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I’m going to have to respectfully disagree with Grant and say that chemistry is a language. It has vocabulary (the contents of the periodic table), grammar (the natural laws that allow atoms to hook up with each other in some ways but not in others), semantics (lead or cadmium in any compound implies toxicity, combining things with oxygen makes the result chemically fragile), and structure (classes of related elements react in the same ways while other elements behave very differently, and common clusters of atoms behave as a single unit in ways similar to single atoms, such as the way a sulfate or acetate group will combine much like a single chloride ion, or an ammonium or methyl group like a calcium atom). It even allows for abstract representation in things like the genetic code with its correspondence between triads of amino acids and proteins.
Ron Draney said: I’m going to have to respectfully disagree with Grant and say that chemistry is a language.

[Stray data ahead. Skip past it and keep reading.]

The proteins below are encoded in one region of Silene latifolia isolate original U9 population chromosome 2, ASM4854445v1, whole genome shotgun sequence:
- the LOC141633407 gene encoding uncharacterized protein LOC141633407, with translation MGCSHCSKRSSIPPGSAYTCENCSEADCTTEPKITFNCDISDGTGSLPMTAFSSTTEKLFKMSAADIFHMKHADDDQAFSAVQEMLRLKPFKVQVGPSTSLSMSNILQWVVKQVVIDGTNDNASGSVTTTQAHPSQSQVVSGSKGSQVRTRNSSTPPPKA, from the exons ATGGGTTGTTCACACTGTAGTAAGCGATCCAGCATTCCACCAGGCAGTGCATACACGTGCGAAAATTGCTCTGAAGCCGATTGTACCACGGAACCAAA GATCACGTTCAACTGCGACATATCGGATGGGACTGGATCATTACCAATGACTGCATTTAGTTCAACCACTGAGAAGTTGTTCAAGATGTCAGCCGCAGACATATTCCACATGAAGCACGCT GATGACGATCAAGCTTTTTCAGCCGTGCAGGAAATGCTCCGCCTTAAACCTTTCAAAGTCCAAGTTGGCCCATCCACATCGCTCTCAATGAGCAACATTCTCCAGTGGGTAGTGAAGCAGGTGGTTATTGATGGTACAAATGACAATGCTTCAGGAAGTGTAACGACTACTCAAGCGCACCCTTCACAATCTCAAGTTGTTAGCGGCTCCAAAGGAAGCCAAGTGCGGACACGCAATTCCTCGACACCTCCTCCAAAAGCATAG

Sure, and so are logic, mathematics, and physics, for exactly the same reasons you cite. On this derivative hierarchy:
logic -> math -> physics -> chemistry -> biology -> anatomy -> physiology -> psychology -> sociology -> history
where do we lose the coherence and internal self-consistency required for a working language? My guess is “biology,” but we’re getting close. That hierarchy is not of my design, and it’s debatable, but I like the way it flows. All of chemistry can be derived from first principals of physics, but we can’t yet say the same the same for chemistry and biology.
Biology has some equations, vocab, and syntax, but too much of its “language” is metaphor and hand-waving. Unfortunately, we don’t yet “speak” biology. If we did, we’d have cures for MRSA, cancer, and aging. Maybe in a hundred years …
This thread reminds me of an occurrence in graduate school. When translating a Deutsche science article as practice for my PhD foreign language test, I came across a noun (capitalized in German) that did not make any sense from the German-English dictionary. It seemed to do something to do with land area or some such. Finally, I realized that the word was not German but chemistry–Ar, one of the noble gasses.